President Obama’s State of the Union address Tuesday night prompted an array of reactions from conservative critics, whose divergent responses mirrored the fractures on display this year in a bruising Republican presidential primary.
The responses began early in the day, when Republican presidential hopeful Mitt Romney delivered an address billed as a “prebuttal” from a shuttered factory in Florida. It was followed by an official response from the GOP by Indiana Gov. Mitch Daniels, who disappointed many Republican establishment figures last year when he announced that he would not join the presidential race.
Finally, Herman Cain — the former pizza company chief executive who dropped out of the presidential race last year amid sexual harassment allegations — gave a populist-tinged tea party response in a late-night Web broadcast.
Daniels’s was the only response to air on the major networks at the conclusion of Obama’s remarks. The honor is typically given to a rising star in the opposing party who may benefit from the national exposure.
In his rebuttal, which was stern but without the bombastic tone adopted by some of his fellow Republicans of late, Daniels congratulated Obama for a handful of successes but accused him of painting an overly optimistic portrait of the nation’s economic health.
“On these evenings, presidents naturally seek to find the sunny side of our national condition,” Daniels said. “But when President Obama claims that the state of our union is anything but grave, he must know in his heart that this is not true.”
But he sharply criticized the president’s “constant disparagement of people in business” and accused him of giving in to “extremists” on developing local-based sources of energy. He faulted what he called inaction to address entitlement programs that without changes are likely to “implode.” He accused the Obama administration of pitting the rich against the poor.
“No feature of the Obama presidency has been sadder than its constant efforts to divide us, to curry favor with some Americans by castigating others,” he said. “As in previous moments of national danger, we Americans are all in the same boat.”
In an acknowledgment of the divisions among Republicans, Daniels urged party members to “work, in ways we Republicans have not always practiced, to bring Americans together.”
Earlier in the day, Romney, the former Massachusetts governor who has struggled to prove to voters that he has the grit to take on Obama, offered a preview of the kind of criticism he would heap on the president if he wins the GOP nomination. He accused Obama of squandering his time in the White House and blaming Congress for his own shortcomings.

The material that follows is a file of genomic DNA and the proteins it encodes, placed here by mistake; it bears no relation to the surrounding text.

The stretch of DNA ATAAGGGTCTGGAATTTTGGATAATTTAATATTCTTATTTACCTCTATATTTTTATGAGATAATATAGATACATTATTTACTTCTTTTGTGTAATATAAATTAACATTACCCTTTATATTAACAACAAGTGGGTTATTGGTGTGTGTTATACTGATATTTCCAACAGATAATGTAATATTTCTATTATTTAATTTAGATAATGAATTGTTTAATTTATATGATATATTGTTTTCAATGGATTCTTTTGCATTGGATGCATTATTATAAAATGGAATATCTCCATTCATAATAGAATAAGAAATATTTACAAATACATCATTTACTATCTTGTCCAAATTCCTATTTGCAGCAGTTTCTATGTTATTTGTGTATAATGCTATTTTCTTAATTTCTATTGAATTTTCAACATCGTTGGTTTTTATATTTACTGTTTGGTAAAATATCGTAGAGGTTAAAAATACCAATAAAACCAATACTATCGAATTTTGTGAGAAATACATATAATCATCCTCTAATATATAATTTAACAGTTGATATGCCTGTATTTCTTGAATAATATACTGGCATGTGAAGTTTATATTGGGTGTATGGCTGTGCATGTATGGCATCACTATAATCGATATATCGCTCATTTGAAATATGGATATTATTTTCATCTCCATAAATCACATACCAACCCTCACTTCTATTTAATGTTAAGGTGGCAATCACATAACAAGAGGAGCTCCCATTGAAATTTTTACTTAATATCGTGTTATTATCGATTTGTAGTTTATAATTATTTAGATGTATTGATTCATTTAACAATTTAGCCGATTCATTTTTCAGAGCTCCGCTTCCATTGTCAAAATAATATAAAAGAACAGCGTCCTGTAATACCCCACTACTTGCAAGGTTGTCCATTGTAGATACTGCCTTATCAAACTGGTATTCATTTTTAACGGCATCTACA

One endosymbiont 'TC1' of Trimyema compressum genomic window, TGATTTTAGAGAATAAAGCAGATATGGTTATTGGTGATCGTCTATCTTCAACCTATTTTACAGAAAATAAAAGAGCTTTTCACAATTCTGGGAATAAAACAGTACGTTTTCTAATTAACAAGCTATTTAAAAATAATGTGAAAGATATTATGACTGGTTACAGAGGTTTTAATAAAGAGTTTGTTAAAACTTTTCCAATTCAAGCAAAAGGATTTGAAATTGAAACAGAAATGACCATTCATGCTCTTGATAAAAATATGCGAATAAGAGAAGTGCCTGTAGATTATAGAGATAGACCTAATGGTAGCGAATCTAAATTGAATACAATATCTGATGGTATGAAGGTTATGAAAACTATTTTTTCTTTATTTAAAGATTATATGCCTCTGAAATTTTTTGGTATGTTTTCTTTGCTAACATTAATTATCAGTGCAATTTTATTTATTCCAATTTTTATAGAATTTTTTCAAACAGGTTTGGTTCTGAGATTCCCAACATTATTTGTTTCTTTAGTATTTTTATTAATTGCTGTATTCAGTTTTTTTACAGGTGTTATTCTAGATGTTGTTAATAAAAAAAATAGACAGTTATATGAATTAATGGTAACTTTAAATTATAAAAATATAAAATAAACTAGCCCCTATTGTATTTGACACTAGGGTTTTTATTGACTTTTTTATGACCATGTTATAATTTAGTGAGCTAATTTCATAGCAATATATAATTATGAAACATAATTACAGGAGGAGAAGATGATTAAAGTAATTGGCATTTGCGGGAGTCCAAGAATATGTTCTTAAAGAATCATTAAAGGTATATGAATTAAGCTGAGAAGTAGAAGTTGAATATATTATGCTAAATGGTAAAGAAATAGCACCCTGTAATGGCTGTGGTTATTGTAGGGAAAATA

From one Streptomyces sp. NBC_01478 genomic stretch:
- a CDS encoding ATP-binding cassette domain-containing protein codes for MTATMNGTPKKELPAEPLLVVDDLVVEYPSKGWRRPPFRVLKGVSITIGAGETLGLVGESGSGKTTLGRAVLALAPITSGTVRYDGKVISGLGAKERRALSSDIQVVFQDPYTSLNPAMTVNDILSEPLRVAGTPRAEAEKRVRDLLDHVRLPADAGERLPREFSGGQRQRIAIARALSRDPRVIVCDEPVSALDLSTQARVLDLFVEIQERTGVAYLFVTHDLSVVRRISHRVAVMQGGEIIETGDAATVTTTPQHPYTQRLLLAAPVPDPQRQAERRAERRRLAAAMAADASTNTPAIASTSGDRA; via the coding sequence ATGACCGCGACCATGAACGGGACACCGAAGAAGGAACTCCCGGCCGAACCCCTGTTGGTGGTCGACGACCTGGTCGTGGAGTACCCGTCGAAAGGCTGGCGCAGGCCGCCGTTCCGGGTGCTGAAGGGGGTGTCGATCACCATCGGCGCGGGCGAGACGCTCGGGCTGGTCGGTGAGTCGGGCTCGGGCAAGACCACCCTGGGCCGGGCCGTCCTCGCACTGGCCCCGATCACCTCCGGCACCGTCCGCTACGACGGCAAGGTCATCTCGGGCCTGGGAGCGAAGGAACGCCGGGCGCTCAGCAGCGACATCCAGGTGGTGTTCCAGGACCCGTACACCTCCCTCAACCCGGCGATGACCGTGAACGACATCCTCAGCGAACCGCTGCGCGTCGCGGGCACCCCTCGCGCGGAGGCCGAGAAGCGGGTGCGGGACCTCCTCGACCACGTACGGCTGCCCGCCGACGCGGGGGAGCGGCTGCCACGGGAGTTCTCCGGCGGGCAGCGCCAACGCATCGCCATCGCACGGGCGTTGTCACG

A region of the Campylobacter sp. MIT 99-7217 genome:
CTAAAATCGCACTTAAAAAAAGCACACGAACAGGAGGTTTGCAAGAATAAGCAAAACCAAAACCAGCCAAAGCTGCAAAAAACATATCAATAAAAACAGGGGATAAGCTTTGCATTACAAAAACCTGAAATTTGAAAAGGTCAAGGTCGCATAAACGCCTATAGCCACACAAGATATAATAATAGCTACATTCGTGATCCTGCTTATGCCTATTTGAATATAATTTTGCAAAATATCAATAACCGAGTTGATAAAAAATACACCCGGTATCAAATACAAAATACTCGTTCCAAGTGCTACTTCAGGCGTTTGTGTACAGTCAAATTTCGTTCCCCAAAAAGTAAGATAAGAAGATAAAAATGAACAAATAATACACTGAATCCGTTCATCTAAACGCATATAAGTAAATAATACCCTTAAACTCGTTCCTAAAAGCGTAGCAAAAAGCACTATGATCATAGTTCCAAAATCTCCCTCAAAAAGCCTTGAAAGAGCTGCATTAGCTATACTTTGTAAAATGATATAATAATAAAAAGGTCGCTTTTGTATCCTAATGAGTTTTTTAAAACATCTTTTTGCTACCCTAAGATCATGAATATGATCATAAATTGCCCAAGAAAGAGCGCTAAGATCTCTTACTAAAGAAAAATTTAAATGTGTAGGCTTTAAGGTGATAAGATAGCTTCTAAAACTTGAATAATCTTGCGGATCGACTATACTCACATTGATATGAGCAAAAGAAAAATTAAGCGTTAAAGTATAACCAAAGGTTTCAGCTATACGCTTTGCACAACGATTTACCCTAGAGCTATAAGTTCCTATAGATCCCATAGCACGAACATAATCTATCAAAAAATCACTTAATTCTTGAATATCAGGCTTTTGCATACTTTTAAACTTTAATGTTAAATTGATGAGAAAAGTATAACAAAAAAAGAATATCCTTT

“Tonight, President Obama will make the opening argument in his campaign against a do-nothing Congress,” Romney said. “But we shouldn’t forget that for two years, this president had a Congress that could do everything he wanted.”
Closing out the day, Cain offered a critique that carried similar themes but was delivered in the kind of folksy language laced with populist rhetoric that briefly earned him a place at the top of the presidential contest in the fall. He accused Obama of “racial innuendos” and “class warfare,” and likened Obama’s leadership to that of King George III, who ruled England at the time of the American Revolution.
“We know that this nation is broke,” Cain said. “Not almost broke, it is broke and Washington is broken.”
Cain dropped out of the Republican presidential race in November amid media reports that several women had accused him of sexual harassment while he was serving as a lobbyist for the National Restaurant Association. He denied the allegations.
He has remained in the public eye, making guest appearances on Fox News programs and speaking at a rally promoted by comedian Stephen Colbert in South Carolina this month.
In his remarks Tuesday, Cain struck a theme voiced by Obama and his Republican critics alike — the need for greater cohesion. “We deserve as a nation,” Cain said, “to put the word ‘united’ back into the United States of America.”
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